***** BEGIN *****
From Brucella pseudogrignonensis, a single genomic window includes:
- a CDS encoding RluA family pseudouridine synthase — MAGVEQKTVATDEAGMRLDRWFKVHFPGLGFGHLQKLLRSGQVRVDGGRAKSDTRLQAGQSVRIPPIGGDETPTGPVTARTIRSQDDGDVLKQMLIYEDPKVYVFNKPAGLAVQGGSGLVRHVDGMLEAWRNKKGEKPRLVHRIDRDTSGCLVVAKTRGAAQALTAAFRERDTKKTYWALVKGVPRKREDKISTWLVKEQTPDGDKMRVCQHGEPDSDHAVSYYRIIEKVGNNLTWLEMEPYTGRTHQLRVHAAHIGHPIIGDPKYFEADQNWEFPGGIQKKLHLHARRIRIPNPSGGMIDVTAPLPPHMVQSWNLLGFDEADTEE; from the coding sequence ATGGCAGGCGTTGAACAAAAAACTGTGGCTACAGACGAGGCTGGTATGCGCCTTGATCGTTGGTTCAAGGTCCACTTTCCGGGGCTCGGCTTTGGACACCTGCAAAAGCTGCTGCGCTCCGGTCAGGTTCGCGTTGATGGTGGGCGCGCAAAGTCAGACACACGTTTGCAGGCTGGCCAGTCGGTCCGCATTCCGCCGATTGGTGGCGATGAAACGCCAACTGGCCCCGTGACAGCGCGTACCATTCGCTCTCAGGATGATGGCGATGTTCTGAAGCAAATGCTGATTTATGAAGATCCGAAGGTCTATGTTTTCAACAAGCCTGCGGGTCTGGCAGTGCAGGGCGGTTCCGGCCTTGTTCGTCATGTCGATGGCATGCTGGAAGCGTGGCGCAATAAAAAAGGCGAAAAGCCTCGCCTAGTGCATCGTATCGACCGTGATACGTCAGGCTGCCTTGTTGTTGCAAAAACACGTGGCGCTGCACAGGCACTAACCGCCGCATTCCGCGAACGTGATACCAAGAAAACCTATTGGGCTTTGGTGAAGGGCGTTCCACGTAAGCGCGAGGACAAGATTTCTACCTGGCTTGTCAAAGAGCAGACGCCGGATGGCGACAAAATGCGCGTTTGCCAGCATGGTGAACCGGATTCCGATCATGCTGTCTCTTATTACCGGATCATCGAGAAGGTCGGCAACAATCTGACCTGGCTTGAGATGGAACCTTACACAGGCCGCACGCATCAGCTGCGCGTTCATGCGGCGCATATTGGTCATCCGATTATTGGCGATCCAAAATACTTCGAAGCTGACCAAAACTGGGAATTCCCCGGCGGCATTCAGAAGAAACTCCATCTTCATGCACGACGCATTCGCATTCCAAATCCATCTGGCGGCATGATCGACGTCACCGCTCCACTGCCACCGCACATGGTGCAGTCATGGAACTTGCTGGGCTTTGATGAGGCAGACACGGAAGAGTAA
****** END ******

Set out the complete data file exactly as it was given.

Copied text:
From Brucella pseudogrignonensis, a single genomic window includes:
- a CDS encoding RluA family pseudouridine synthase — MAGVEQKTVATDEAGMRLDRWFKVHFPGLGFGHLQKLLRSGQVRVDGGRAKSDTRLQAGQSVRIPPIGGDETPTGPVTARTIRSQDDGDVLKQMLIYEDPKVYVFNKPAGLAVQGGSGLVRHVDGMLEAWRNKKGEKPRLVHRIDRDTSGCLVVAKTRGAAQALTAAFRERDTKKTYWALVKGVPRKREDKISTWLVKEQTPDGDKMRVCQHGEPDSDHAVSYYRIIEKVGNNLTWLEMEPYTGRTHQLRVHAAHIGHPIIGDPKYFEADQNWEFPGGIQKKLHLHARRIRIPNPSGGMIDVTAPLPPHMVQSWNLLGFDEADTEE; from the coding sequence ATGGCAGGCGTTGAACAAAAAACTGTGGCTACAGACGAGGCTGGTATGCGCCTTGATCGTTGGTTCAAGGTCCACTTTCCGGGGCTCGGCTTTGGACACCTGCAAAAGCTGCTGCGCTCCGGTCAGGTTCGCGTTGATGGTGGGCGCGCAAAGTCAGACACACGTTTGCAGGCTGGCCAGTCGGTCCGCATTCCGCCGATTGGTGGCGATGAAACGCCAACTGGCCCCGTGACAGCGCGTACCATTCGCTCTCAGGATGATGGCGATGTTCTGAAGCAAATGCTGATTTATGAAGATCCGAAGGTCTATGTTTTCAACAAGCCTGCGGGTCTGGCAGTGCAGGGCGGTTCCGGCCTTGTTCGTCATGTCGATGGCATGCTGGAAGCGTGGCGCAATAAAAAAGGCGAAAAGCCTCGCCTAGTGCATCGTATCGACCGTGATACGTCAGGCTGCCTTGTTGTTGCAAAAACACGTGGCGCTGCACAGGCACTAACCGCCGCATTCCGCGAACGTGATACCAAGAAAACCTATTGGGCTTTGGTGAAGGGCGTTCCACGTAAGCGCGAGGACAAGATTTCTACCTGGCTTGTCAAAGAGCAGACGCCGGATGGCGACAAAATGCGCGTTTGCCAGCATGGTGAACCGGATTCCGATCATGCTGTCTCTTATTACCGGATCATCGAGAAGGTCGGCAACAATCTGACCTGGCTTGAGATGGAACCTTACACAGGCCGCACGCATCAGCTGCGCGTTCATGCGGCGCATATTGGTCATCCGATTATTGGCGATCCAAAATACTTCGAAGCTGACCAAAACTGGGAATTCCCCGGCGGCATTCAGAAGAAACTCCATCTTCATGCACGACGCATTCGCATTCCAAATCCATCTGGCGGCATGATCGACGTCACCGCTCCACTGCCACCGCACATGGTGCAGTCATGGAACTTGCTGGGCTTTGATGAGGCAGACACGGAAGAGTAA